[W]hen I put Jorge in the library I did not yet know he was the murderer. He acted on his own, so to speak. And it must not be thought that this is an 'idealistic' position, as if I were saying that the characters have an autonomous life and the author, in a kind of trance, makes them behave as they themselves direct him. That kind of nonsense belongs in term papers. The fact is that the characters are obliged to act according to the laws of the world in which they live. In other words, the narrator is the prisoner of his own premises.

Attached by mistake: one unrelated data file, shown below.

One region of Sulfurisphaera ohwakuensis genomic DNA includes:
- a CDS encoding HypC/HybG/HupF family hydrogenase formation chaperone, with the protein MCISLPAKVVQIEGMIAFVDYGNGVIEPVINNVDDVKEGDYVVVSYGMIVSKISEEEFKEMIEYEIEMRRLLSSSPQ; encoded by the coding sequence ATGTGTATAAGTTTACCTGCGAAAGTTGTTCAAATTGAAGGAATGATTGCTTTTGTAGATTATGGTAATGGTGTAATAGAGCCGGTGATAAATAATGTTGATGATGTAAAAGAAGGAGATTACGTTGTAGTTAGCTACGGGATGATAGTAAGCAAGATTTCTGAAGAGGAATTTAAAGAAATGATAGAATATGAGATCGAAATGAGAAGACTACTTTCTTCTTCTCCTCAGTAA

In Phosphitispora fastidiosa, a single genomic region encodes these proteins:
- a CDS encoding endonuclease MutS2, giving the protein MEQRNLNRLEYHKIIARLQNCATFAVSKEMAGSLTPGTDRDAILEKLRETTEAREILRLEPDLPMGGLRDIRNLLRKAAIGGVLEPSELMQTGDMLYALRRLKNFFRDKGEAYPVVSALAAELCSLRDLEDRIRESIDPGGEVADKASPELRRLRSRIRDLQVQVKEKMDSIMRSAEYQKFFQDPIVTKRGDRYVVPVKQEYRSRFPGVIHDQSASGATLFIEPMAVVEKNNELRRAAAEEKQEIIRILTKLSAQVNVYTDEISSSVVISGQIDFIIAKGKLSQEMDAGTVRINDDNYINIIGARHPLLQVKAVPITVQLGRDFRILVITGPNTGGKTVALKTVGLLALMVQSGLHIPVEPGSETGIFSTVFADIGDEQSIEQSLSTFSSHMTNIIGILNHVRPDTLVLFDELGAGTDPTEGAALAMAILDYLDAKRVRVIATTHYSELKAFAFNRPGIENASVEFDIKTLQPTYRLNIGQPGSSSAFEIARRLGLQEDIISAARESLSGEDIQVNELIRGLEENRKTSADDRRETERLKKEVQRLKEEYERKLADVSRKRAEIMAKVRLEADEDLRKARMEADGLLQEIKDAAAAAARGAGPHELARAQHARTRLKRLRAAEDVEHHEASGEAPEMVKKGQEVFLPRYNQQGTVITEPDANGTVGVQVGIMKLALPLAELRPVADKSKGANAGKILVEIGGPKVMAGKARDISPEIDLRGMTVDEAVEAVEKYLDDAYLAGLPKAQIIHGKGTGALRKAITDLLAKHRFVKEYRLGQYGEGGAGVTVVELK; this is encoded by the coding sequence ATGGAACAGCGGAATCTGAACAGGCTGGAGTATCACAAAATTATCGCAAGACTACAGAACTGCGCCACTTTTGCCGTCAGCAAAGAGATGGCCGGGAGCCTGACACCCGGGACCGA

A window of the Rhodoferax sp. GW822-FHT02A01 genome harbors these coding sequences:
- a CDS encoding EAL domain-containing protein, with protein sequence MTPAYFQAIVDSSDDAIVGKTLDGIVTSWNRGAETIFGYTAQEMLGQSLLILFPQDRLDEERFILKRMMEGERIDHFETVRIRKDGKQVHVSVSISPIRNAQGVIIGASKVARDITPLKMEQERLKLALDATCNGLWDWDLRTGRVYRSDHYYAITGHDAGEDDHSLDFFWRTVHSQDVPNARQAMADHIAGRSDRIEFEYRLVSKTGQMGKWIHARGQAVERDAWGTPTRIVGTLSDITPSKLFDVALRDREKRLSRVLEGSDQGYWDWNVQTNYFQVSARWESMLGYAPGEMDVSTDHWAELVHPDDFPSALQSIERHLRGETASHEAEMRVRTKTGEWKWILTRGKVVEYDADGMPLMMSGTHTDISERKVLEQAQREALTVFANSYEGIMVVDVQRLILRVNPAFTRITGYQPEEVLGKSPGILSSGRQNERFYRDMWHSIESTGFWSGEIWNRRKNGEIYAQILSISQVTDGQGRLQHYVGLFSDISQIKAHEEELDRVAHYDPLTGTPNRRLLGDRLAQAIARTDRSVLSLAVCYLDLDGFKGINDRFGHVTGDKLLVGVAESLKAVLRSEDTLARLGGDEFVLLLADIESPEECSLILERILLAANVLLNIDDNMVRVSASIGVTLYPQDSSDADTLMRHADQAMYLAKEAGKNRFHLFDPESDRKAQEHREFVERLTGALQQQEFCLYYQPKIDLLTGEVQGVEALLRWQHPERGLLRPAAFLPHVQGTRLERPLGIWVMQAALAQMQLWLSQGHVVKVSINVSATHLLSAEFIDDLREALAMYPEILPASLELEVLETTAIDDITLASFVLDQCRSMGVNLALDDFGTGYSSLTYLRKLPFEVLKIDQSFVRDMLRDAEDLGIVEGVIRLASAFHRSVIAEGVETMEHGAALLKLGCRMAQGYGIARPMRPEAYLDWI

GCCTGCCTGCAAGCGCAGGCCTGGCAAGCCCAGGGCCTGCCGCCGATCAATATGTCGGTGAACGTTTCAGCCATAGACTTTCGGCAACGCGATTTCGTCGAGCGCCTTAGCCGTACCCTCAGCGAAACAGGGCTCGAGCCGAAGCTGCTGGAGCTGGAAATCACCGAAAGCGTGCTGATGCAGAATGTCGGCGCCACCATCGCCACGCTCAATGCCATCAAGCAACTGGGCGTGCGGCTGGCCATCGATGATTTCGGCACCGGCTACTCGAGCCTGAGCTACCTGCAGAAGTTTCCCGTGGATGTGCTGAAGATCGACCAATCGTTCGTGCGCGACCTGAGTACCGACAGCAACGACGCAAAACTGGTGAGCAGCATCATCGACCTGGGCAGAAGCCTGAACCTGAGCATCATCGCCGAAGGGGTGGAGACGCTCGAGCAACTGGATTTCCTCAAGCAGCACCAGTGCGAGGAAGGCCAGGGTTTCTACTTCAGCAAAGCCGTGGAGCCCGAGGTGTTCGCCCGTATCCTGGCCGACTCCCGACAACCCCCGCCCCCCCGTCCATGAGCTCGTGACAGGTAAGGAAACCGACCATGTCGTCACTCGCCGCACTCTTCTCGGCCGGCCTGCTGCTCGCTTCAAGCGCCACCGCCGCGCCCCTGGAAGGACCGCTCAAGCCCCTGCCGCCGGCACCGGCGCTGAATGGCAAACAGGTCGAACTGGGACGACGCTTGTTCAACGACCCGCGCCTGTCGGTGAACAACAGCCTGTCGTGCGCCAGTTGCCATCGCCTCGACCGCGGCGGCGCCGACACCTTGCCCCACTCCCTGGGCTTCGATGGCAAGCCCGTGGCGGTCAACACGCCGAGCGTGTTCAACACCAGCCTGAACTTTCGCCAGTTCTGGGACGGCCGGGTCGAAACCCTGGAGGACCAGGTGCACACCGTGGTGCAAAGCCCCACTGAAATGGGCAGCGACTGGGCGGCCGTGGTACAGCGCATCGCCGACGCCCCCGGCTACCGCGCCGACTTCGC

Imagination has brought mankind through the Dark Ages to its present state of civilization. Imagination led Columbus to discover America. Imagination led Franklin to discover electricity. Imagination has given us the steam engine, the telephone, the talking-machine and the automobile, for these things had to be dreamed of before they became realities. So I believe that dreams - day dreams, you know, with your eyes wide open and your brain-machinery whizzing - are likely to lead to the betterment of the world. The imaginative child will become the imaginative man or woman most apt to create, to invent, and therefore to foster civilization.